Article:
“Exile was always implicit in the search for individual freedom,” Higgins said.

Creative persons at any age have been described as “a minority of one,” according to creativity educator E. Paul Torrance. Seniors who seek to express themselves creatively, to act upon their own perceived alternatives, may feel negatively exiled in environments that are very structured and scheduled, like nursing homes.

Expressing creativity does not mean having no structure. It does mean being open to letting people accomplish their goals and wishes in ways that feed their passions and purposes – however great or small –within existing structures. This provides a sense of control, and also helps them find meaning in their lives.

Migrants “felt freer to become themselves in foreign places,” said Higgins. “Many artists felt themselves repressed and even suffocated by local conditions (in their homeland).”

We need to purposely become migrants over and over again in order to integrate new material into our lives – to learn. Creative thinking can help anyone become a migrant thinker and be able to purposefully make “the familiar strange and the strange familiar,” and thus to make new and different connections and creations.

Perhaps seniors feel this freedom to “become themselves” after their children are grown, after they retire or after their spouse dies. They may feel freer to express what they truly think and believe, and pursue totally different kinds of hobbies, volunteering or even new careers.

If ageing people felt unable to express their creativity in their work, they now may have opportunities and encouragement in retirement to manifest their creative goals and dreams. People often ignore and under use their creativity until it is encouraged, so we are challenged to tap their intrinsic motivation for creating and engaging in life.

Migrants and those in exile often experience a “note of banishment,” according to James Joyce.

Traditionally, retirement and old age often meant banishment from being a meaningful and relevant contributor to society. In the new world of ageing, banishment from our old way of living to a “creative worldview” can mean generating fresh opportunities, following unintended paths and finding unexpected happiness.

“Some of the greatest works of literature have been written by exiles who wished by an act of imagination to define the components of that place from which they had been estranged,” said Higgins.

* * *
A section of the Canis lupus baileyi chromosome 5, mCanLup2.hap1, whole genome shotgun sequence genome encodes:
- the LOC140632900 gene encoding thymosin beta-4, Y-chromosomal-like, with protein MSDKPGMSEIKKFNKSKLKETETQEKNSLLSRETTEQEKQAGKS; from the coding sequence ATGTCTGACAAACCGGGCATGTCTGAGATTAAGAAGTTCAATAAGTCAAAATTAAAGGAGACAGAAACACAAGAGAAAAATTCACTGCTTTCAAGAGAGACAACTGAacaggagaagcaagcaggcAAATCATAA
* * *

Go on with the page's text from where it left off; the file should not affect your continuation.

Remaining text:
Ageing persons may be seeking a chance to engage their imagination and produce a “great work” – whether that means starting a new business, changing daily routines or adapting better after the death of a loved one.

“Bohemia is the artist’s only homeland,” said Higgins, “and Bohemia by very definition is filled with nomads and exiles.”

Will retirement become the Boomers’ “New Bohemia” as they wander this new exile of retirement? Boomers are different than other ageing cohorts, according to Professor Fernando Torres-Gil of the University of California School of Public Policy and Social Research.

Boomers have a thirst for information and knowledge, he said, along with a desire to know their world. With the benefit of more medical advances than any previous cohort, Boomers can expect to live to be 75 or 80 with little disability. Most Boomers will have the ability, and sometime necessity, to work well beyond “formal” retirement. This will require us to continually redefine the meaning of jobs, work and ways of contributing.

“All people are immigrants from the past to the present,” according to anthropologist Mary Catherine Bateson. Therefore, we all need to be able to explore, to invent and to adapt – to compose a life.

Steven T. Dahlberg is a creativity trainer and consultant. He has designed and taught creativity courses in the graduate education program at St. Mary’s University of Minnesota.


Copyright ©2016 Steven T. Dahlberg and 
International Centre for Creativity and Imagination. All rights reserved.